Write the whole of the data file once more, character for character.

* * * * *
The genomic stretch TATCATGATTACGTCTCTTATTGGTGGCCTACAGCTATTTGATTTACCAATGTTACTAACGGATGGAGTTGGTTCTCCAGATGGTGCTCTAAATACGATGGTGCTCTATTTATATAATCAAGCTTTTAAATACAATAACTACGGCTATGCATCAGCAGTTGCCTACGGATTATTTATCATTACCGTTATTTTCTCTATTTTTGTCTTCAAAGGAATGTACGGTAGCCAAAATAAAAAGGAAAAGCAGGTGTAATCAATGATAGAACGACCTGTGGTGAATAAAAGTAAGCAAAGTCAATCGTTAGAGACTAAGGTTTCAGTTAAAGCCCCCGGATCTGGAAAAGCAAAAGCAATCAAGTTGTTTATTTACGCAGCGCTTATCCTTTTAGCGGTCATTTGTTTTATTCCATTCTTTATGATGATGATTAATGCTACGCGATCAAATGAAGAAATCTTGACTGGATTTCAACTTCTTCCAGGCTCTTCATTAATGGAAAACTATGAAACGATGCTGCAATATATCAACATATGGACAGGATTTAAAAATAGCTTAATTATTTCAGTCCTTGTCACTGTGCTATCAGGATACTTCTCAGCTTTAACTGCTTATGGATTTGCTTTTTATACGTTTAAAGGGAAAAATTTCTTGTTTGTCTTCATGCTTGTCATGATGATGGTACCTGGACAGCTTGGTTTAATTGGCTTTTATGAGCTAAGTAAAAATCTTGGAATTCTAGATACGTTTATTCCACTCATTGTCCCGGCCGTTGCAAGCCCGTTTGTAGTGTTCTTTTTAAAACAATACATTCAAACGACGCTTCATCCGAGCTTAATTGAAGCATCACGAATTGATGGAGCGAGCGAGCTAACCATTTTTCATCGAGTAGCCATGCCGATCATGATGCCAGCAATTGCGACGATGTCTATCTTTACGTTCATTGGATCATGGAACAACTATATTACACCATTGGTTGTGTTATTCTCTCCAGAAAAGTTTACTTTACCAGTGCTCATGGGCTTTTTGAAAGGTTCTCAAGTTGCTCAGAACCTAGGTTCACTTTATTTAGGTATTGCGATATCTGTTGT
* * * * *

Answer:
The genomic stretch TATCATGATTACGTCTCTTATTGGTGGCCTACAGCTATTTGATTTACCAATGTTACTAACGGATGGAGTTGGTTCTCCAGATGGTGCTCTAAATACGATGGTGCTCTATTTATATAATCAAGCTTTTAAATACAATAACTACGGCTATGCATCAGCAGTTGCCTACGGATTATTTATCATTACCGTTATTTTCTCTATTTTTGTCTTCAAAGGAATGTACGGTAGCCAAAATAAAAAGGAAAAGCAGGTGTAATCAATGATAGAACGACCTGTGGTGAATAAAAGTAAGCAAAGTCAATCGTTAGAGACTAAGGTTTCAGTTAAAGCCCCCGGATCTGGAAAAGCAAAAGCAATCAAGTTGTTTATTTACGCAGCGCTTATCCTTTTAGCGGTCATTTGTTTTATTCCATTCTTTATGATGATGATTAATGCTACGCGATCAAATGAAGAAATCTTGACTGGATTTCAACTTCTTCCAGGCTCTTCATTAATGGAAAACTATGAAACGATGCTGCAATATATCAACATATGGACAGGATTTAAAAATAGCTTAATTATTTCAGTCCTTGTCACTGTGCTATCAGGATACTTCTCAGCTTTAACTGCTTATGGATTTGCTTTTTATACGTTTAAAGGGAAAAATTTCTTGTTTGTCTTCATGCTTGTCATGATGATGGTACCTGGACAGCTTGGTTTAATTGGCTTTTATGAGCTAAGTAAAAATCTTGGAATTCTAGATACGTTTATTCCACTCATTGTCCCGGCCGTTGCAAGCCCGTTTGTAGTGTTCTTTTTAAAACAATACATTCAAACGACGCTTCATCCGAGCTTAATTGAAGCATCACGAATTGATGGAGCGAGCGAGCTAACCATTTTTCATCGAGTAGCCATGCCGATCATGATGCCAGCAATTGCGACGATGTCTATCTTTACGTTCATTGGATCATGGAACAACTATATTACACCATTGGTTGTGTTATTCTCTCCAGAAAAGTTTACTTTACCAGTGCTCATGGGCTTTTTGAAAGGTTCTCAAGTTGCTCAGAACCTAGGTTCACTTTATTTAGGTATTGCGATATCTGTTGT